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Post 291: Ya Mo Thao Suranaree

Ya Mo Thao Suranaree. It’s not a place, She’s actually an historical figure and I’ve probably murdered the translation and spelling of her name. Anyway, back in 1826 Ya Mo (Grandma Mo) set in place a rebellion against invading Laotian forces and was instrumental in giving back to Nakhom Ratchasima it’s freedom. In the centre of the City, close to the Chumphon Gate, her statue takes pride of place and is adorned with flowers and offerings from the good people of Korat who are undivided in their devotion. "Thao" means Lady and "Suranaree" means Brave, but "Lady" as a title rather than a simple generic term. Thao Suranarre …. "The Brave Lady".

In Thailand they enjoy their celebrations, they do more festivals than a promising Indy Band, but aside form the main events at Songkran and Loykrathong, this one seems to be the most fun. The square is a heaving mass of people, the entire population of Korat has turned out to honour Ya Mo. The smell of blossom and incense is so strong that you feel it rather than smell it. Everybody is smiling and I’m pushed towards the front where blessings are being given to all who wish to receive them. I resist the temptation. I’m an innocent bystander and in most categories, I’m already the luckiest boy in the world and I feel blessed enough just to be here.

Prayers are being chanted and all but one of the crowd join in with the appropriate responses. It’s not a religious ceremony and it’s hard to compare it to anything that I’ve ever seen in Europe. It’s just an absolute barrel of fun and the atmosphere is contagious. The crowd begin to circle the base of Ya Mo’s statue carrying offerings of food, flowers and drink. A rhythmical beat from the drums and it soon turns into the worlds largest and longest conga, but nobody is pissed. After several circulations, the beat changes and spontaneous dancing breaks out. WTF, nobody knows me here anyway, go with the flow .. mai pen rai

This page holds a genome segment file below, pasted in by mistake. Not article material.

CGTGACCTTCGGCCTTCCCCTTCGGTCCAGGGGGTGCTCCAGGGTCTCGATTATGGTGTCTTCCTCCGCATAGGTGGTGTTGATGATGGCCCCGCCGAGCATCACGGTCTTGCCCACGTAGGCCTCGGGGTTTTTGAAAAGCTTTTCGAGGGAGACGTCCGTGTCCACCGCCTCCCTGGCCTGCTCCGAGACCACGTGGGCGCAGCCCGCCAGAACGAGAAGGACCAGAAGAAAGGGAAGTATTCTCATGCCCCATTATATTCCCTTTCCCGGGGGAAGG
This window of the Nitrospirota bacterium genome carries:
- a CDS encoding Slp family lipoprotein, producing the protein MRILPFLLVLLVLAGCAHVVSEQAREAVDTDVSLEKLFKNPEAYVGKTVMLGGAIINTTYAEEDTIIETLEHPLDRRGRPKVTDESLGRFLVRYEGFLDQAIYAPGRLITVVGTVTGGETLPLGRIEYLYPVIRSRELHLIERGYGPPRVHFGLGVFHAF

On occasions such as this, there are two things that usually amuse and annoy me in equal measures. The first is the obvious outsider who considers himself to be culturally cute and altogether down with the local movers. Normally he’s already become a caricature of the image that he wants to portray. If the local tradition is baggy clothing, then his will be baggier, if colourful then his will be the loudest, if beards are worn long, then his will be the longest. But tonight there is only me. I’m the only Farang in a crowd of thousands and to be brutally honest, I‘m down with nobody and culturally clueless as to what‘s happening. But you know what? I really don’t care .. mai pen rai

The second thing annoys me much more than it amuses me. The middle-aged middle-class fortune teller. Usually, but not exclusively, female. The interfering Auntie who sits and gives advice to those who seek it, and to those who don’t, on every subject that she knows absolutely nothing at all about. She probably speaks English and is of an age where 'Respect' in Thai culture is almost guaranteed. Her clothes will usually set her apart from the others and She’s so full of self-importance that there’s little room for anything else. These 'Aunties' give life changing advice based upon the look in a persons eyes or their favourite colours and numbers. Perhaps I’m being unkind, or perhaps I’m just a realist from a very different world, but if your favourite number is 9, does it really mean that you should abandon your dreams of becoming a Nurse and become a Nun instead? Or if you once wondered how snow would feel against your face, should you really leave your family behind you, move to Lapland and marry Father Christmas? The scary thing is that the people who take this advice actually act upon it and then call it 'Destiny' …. mai pen rai

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